Numbers To Chew On:
Large meal (700 kcals) = 30% protein 25% fat 45% carb

Middle meal (500 kcals) = 50% protein 30% fat 20% carb

Small Meal (200 kcals) = 65% protein 25% fat 10% carb

Breakfast 6 am to 9 am

Lunch 12 to 3 pm

Night meal 6 to 9 pm

Overall total average: 1400 kcal 41% protein 30% fat 30% carb

*Note: Keep in mind such a low calorie diet was for women with metabolic syndrome, not necessarily you, the reader.

I would expect the carb:protein:fat ratios at each meal time also greatly affected the results of this study. And, we can’t forget that this study is suggesting that eating early in the day, consistent with our circadian paths helps to increase rate of thermogenesis (energy we use to metabolize food). Perhaps you may want to start your day with a more nutritionally dense breakfast = 30% protein, 25% fat, and 45% carbs.

If you’re trying to follow this pattern, let us know if you feel less hungry at night.

References
1. High Caloric Intake at Breakfast vs. Dinner Differentially Influences Weight Loss of Overweight and Obese Women
 BY Daniela Jakubowicz,1 Maayan Barnea,2 Julio Wainstein,1 Oren Froy2 was Published online via www.obesityjournal.com 20 March 2013

Healthy in the Mind and the Body

You want to be healthy in the mind as well as the body, right? So do you think a gym is a place of healthy attitudes and positive role models? Unfortunately, it’s not always the best place for our mind or bodies especially when we are moving for the wrong reasons. Many times, I encourage my clients to move but fear they will get caught up in over-working their bodies, or triggered when their trainer or instructor give unsolicited diet advice or encourages more than one spin class a day. Well my colleague had the brilliant idea to create a training program to educate fitness specialists/trainers at the gym how to work with health seekers in a way that honors both the mind and body. This amazing training helps the gym employees to identify individuals with eating disorders and gives them tools to work with clients in a healthy way rather than encouraging the disorder. Read on to learn about Jodi’s Destructively Fit and perhaps think about whether or not your health club needs a little bit of Jodi’s energy.

By Guest Blogger, Jodi Rubin

Eating disorders have always been my passion. They have been my specialty since I began my LCSW private practice more than a decade ago. Over the years, I’ve directed a program for eating disorders, currently teach a curriculum I created on eating disorders at NYU’s Graduate School of Social Work, and have done a few other things. Yet, I have not found a way to connect my love of healthy fitness and honoring one’s body with my passion for helping those struggling with eating disorders.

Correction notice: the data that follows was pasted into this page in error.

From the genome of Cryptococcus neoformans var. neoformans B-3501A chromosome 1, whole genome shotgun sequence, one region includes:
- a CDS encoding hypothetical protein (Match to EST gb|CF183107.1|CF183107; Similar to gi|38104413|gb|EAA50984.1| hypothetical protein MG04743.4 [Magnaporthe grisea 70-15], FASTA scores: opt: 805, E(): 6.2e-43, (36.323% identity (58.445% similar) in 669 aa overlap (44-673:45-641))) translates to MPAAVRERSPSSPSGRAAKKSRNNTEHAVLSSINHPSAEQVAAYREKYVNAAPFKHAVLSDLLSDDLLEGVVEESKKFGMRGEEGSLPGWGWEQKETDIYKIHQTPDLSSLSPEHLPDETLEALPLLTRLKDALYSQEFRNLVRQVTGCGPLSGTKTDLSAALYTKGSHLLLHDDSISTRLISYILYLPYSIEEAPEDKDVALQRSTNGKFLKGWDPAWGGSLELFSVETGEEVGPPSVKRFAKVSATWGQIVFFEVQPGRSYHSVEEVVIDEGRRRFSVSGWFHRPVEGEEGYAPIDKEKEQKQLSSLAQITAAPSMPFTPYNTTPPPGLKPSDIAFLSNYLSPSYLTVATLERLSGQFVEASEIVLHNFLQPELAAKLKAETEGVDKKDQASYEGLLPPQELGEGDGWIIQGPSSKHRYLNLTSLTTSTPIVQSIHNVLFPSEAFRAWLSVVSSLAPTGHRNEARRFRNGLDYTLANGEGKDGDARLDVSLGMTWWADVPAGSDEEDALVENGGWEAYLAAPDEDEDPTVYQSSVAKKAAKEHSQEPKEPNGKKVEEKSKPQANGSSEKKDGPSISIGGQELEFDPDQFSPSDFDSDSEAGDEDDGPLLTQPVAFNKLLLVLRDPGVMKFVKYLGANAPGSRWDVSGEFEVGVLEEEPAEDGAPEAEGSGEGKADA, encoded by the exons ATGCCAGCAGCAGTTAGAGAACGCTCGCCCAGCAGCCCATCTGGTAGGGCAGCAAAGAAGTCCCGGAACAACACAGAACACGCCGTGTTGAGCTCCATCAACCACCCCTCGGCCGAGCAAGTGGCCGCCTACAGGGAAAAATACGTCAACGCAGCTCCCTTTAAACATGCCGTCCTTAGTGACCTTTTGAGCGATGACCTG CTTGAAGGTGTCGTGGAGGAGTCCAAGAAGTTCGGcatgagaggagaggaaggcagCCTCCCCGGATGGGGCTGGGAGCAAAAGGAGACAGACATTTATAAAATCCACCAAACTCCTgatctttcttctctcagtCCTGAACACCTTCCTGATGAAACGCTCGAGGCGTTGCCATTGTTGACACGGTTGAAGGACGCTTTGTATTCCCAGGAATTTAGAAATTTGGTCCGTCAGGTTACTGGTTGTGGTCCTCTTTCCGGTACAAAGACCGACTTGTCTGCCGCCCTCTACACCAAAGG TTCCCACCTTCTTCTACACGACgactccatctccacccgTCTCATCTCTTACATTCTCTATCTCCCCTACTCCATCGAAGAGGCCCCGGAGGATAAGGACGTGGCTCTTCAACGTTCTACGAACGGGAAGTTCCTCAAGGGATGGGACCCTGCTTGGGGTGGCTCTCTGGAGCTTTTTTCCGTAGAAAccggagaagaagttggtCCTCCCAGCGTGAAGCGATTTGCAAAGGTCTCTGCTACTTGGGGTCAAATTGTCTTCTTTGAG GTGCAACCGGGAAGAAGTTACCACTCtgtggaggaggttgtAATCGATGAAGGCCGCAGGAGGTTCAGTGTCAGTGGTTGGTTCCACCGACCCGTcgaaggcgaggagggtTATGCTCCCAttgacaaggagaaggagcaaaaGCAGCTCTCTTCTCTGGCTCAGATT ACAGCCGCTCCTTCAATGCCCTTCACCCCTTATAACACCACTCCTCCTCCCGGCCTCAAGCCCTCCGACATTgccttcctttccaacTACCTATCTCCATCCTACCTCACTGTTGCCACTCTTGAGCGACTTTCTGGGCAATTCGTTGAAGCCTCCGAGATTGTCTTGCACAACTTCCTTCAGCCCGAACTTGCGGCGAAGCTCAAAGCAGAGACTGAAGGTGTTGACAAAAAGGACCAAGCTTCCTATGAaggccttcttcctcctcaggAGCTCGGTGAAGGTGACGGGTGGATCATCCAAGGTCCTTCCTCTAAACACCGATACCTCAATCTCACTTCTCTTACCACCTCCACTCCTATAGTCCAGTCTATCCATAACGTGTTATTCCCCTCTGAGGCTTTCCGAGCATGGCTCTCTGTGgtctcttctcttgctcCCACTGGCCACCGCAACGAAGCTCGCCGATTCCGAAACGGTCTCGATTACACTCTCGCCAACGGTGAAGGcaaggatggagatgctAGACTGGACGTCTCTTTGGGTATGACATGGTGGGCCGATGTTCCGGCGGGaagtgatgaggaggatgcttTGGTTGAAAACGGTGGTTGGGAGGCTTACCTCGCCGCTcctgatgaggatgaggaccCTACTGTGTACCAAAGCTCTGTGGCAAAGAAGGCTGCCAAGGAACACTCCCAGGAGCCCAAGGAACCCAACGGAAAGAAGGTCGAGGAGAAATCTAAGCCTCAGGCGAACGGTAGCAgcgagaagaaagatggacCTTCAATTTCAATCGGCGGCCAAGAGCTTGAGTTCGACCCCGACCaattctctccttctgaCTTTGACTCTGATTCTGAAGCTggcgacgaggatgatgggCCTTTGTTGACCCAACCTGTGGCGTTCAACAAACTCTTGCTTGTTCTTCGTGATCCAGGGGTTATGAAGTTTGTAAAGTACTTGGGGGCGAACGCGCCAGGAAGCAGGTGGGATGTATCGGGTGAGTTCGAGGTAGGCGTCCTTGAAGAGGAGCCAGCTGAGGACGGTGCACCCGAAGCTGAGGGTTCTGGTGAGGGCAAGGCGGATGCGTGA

The issue of eating disorders within fitness centers is a ubiquitous one. I’ve seen people spending hours on the treadmill, heard countless patients recounting their obsessiveness with the gym, and others seeming as though their self-esteem became immediately deflated if they couldn’t work out hard enough, fast enough or long enough. The research I have done has revealed that the presence of eating disorders within fitness centers is “sticky” and “complicated” and gets very little attention. Through no fault of anyone in particular, if people aren’t given the education and tools, then how can anyone feel knowledgable and confident enough to address this sensitive issue?

I went directly to fitness professionals to see what they thought about eating disorders within the fitness industry. As I suspected, it was clear that there was not a lack of interest in this issue. Quite the contrary. Most, if not all, of those with whom I spoke were eager and excited to finally have a forum in which they could learn about eating disorders and how to approach the issue. That’s when DESTRUCTIVELY FIT™: demystifying eating disorders for fitness professionals™ was born. I created this 3-hour training with the goal of educating those within the fitness industry about what eating disorders are and what to do if they notice that someone may be struggling. It has since been endorsed for continuing education by both the National Academy of Sports Medicine (NASM) and The American Council on Exercise (ACE) and has sparked the interest of variety of fitness clubs. Check out Destructively Fit™ in the news here!

Some stats for you…
• 25 million American women are struggling with eating disorders
• 7 million American men are struggling with eating disorders
• 81% of 10 year old girls are afraid of being fat
• 51% of 9-10 year old girls feel better about themselves when they are dieting
• 45% of boys are unhappy with their bodies
• 67% of women 15-64 withdraw from life-engaging activities, like giving an opinion and going to the doctor, because they feel badly about their looks
• An estimated 90-95% of those diagnosed with eating disorders are members of fitness centers

 

Read more about Destructively Fit™ on destructivelyfit.com. You can also follow Destructively Fit™ on Facebook and Twitter. Help spread the word and be a part of affecting change!